Here we have a number of dilemmas that have arisen for all three family members. For the kids it is whether to embrace their lupine side or fully integrate into human society; for Hana, can she let go of her kids should they choose the former option? After all, she gave them the chance to experience both aspects of their lives but the result with nevertheless be a heartbreaking one.

Emotions run high during this film and heartstrings are regularly tugged but Hosoda refuses to take us down the melodrama route and manipulate our feelings. Even with the fantasy element, the situations and scenarios are very real and relatable for the audience; the only possible quibble being Hana’s permanently upbeat and optimistic disposition throughout the entire film, even when times are impossibly hard.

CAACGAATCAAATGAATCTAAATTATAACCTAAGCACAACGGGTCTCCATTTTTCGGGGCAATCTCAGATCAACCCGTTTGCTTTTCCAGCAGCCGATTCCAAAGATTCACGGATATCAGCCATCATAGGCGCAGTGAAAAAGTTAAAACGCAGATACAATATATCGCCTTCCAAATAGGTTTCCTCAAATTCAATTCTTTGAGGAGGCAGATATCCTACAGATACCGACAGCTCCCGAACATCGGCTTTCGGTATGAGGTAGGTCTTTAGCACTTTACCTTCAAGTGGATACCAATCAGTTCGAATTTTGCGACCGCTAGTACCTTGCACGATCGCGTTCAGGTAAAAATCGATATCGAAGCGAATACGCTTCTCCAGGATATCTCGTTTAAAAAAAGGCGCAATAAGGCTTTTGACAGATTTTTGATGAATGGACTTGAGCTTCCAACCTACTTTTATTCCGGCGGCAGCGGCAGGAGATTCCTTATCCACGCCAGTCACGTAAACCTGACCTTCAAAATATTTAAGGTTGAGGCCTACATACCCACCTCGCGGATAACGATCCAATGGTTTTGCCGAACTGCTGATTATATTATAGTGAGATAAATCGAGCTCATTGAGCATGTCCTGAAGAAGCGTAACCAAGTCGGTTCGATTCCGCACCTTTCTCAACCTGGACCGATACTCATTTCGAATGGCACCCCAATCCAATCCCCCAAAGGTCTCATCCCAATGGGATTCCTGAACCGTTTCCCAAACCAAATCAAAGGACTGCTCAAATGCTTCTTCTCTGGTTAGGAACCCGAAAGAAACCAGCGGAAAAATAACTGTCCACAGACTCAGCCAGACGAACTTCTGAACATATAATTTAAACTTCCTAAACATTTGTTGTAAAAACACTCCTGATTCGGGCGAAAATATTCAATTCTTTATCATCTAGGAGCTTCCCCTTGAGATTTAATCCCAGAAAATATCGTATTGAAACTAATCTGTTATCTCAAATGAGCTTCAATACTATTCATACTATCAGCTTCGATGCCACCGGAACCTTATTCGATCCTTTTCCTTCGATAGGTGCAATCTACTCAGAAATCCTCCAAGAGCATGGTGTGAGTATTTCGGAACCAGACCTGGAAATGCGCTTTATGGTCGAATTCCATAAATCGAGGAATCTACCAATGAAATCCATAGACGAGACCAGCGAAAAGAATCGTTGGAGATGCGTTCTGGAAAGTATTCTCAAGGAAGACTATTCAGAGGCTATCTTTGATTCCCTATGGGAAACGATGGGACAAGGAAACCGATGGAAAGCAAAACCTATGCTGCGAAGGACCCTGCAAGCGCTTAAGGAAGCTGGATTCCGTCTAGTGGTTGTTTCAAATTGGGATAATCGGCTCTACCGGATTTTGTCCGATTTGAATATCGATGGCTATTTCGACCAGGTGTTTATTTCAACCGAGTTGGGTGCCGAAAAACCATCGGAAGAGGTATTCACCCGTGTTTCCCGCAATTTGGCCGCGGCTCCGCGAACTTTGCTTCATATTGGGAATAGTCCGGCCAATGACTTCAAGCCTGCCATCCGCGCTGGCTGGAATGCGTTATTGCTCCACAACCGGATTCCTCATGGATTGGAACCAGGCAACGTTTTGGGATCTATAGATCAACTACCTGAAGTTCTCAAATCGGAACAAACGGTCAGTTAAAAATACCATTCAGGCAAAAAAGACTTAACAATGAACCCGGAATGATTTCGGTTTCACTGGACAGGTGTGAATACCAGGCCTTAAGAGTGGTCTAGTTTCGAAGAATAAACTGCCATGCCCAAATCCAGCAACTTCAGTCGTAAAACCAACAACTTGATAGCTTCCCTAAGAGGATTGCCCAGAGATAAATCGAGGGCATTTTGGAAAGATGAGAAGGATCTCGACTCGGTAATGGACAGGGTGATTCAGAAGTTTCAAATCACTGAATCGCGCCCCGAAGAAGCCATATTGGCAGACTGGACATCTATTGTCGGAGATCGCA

The supporting cast are genuine yet average without being nondescript, most notably a gruff old man named Nirasaki who barks orders to Hana about growing crops. His influence over the locals to also help out pays dividends for all yet his role is quickly dismissed, a similar fate that awaits Souhei, whose presence is pivotal to Yuki’s development.

With stunning artwork and animation that looks a real treat on Blu-ray (the waterfall sequence is particularly spectacular), it is without question that Hosoda has triumphed again with this heart-warming and poignant tale of an unusual family unit that explores the everyday pains of growing up we can all relate to. With Miyazaki’s retirement (once again) pending, Wolf Children will see Hosoda’s name as his heir apparent soar to the top of the list once again and with good cause.

A truly delightful film for the ages.



Dolby True HD: English Language 5.1

Dolby True HD: Japanese Language 5.1

English Subtitles

Collector’s Edition Bonus Disc Only:

U.S. Actor & Staff Commentary

English Language Trailer

Stage Greetings x 5

PR Video Director’s Version 01 and 02

Promotional Video

Original Trailer

Original Teaser

US Trailer


Ratings – *****